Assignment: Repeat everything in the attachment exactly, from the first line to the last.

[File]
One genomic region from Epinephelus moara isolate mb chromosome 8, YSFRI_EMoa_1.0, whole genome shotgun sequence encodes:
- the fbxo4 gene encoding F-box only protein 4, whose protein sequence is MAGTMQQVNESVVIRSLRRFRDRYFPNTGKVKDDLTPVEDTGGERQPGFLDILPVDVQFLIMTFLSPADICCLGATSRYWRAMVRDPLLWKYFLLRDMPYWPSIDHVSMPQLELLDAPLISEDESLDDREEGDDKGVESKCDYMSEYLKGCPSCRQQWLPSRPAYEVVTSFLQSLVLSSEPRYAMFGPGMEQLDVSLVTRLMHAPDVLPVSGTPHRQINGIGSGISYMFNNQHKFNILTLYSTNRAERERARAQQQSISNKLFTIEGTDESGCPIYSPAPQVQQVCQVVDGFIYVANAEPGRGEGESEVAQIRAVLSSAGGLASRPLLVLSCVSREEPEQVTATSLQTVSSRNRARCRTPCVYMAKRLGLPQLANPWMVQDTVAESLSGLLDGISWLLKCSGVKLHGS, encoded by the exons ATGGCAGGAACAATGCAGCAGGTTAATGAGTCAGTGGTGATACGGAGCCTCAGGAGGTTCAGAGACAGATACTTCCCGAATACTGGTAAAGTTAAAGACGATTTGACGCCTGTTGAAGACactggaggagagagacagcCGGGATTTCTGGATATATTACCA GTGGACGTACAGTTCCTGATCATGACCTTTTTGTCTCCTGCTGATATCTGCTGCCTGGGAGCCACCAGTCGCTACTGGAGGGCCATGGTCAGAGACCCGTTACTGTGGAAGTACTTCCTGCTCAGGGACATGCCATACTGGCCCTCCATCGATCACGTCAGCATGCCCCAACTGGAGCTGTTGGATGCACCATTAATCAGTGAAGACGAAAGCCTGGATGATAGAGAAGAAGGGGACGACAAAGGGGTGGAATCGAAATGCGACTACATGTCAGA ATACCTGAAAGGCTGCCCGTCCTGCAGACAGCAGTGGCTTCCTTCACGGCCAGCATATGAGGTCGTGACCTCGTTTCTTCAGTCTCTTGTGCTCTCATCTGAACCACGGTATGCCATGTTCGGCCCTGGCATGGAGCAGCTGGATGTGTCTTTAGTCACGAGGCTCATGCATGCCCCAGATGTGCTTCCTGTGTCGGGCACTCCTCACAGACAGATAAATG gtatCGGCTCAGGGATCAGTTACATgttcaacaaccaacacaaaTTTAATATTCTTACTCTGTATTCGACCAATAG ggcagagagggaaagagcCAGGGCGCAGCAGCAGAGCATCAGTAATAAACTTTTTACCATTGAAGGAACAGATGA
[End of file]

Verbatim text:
One genomic region from Epinephelus moara isolate mb chromosome 8, YSFRI_EMoa_1.0, whole genome shotgun sequence encodes:
- the fbxo4 gene encoding F-box only protein 4, whose protein sequence is MAGTMQQVNESVVIRSLRRFRDRYFPNTGKVKDDLTPVEDTGGERQPGFLDILPVDVQFLIMTFLSPADICCLGATSRYWRAMVRDPLLWKYFLLRDMPYWPSIDHVSMPQLELLDAPLISEDESLDDREEGDDKGVESKCDYMSEYLKGCPSCRQQWLPSRPAYEVVTSFLQSLVLSSEPRYAMFGPGMEQLDVSLVTRLMHAPDVLPVSGTPHRQINGIGSGISYMFNNQHKFNILTLYSTNRAERERARAQQQSISNKLFTIEGTDESGCPIYSPAPQVQQVCQVVDGFIYVANAEPGRGEGESEVAQIRAVLSSAGGLASRPLLVLSCVSREEPEQVTATSLQTVSSRNRARCRTPCVYMAKRLGLPQLANPWMVQDTVAESLSGLLDGISWLLKCSGVKLHGS, encoded by the exons ATGGCAGGAACAATGCAGCAGGTTAATGAGTCAGTGGTGATACGGAGCCTCAGGAGGTTCAGAGACAGATACTTCCCGAATACTGGTAAAGTTAAAGACGATTTGACGCCTGTTGAAGACactggaggagagagacagcCGGGATTTCTGGATATATTACCA GTGGACGTACAGTTCCTGATCATGACCTTTTTGTCTCCTGCTGATATCTGCTGCCTGGGAGCCACCAGTCGCTACTGGAGGGCCATGGTCAGAGACCCGTTACTGTGGAAGTACTTCCTGCTCAGGGACATGCCATACTGGCCCTCCATCGATCACGTCAGCATGCCCCAACTGGAGCTGTTGGATGCACCATTAATCAGTGAAGACGAAAGCCTGGATGATAGAGAAGAAGGGGACGACAAAGGGGTGGAATCGAAATGCGACTACATGTCAGA ATACCTGAAAGGCTGCCCGTCCTGCAGACAGCAGTGGCTTCCTTCACGGCCAGCATATGAGGTCGTGACCTCGTTTCTTCAGTCTCTTGTGCTCTCATCTGAACCACGGTATGCCATGTTCGGCCCTGGCATGGAGCAGCTGGATGTGTCTTTAGTCACGAGGCTCATGCATGCCCCAGATGTGCTTCCTGTGTCGGGCACTCCTCACAGACAGATAAATG gtatCGGCTCAGGGATCAGTTACATgttcaacaaccaacacaaaTTTAATATTCTTACTCTGTATTCGACCAATAG ggcagagagggaaagagcCAGGGCGCAGCAGCAGAGCATCAGTAATAAACTTTTTACCATTGAAGGAACAGATGA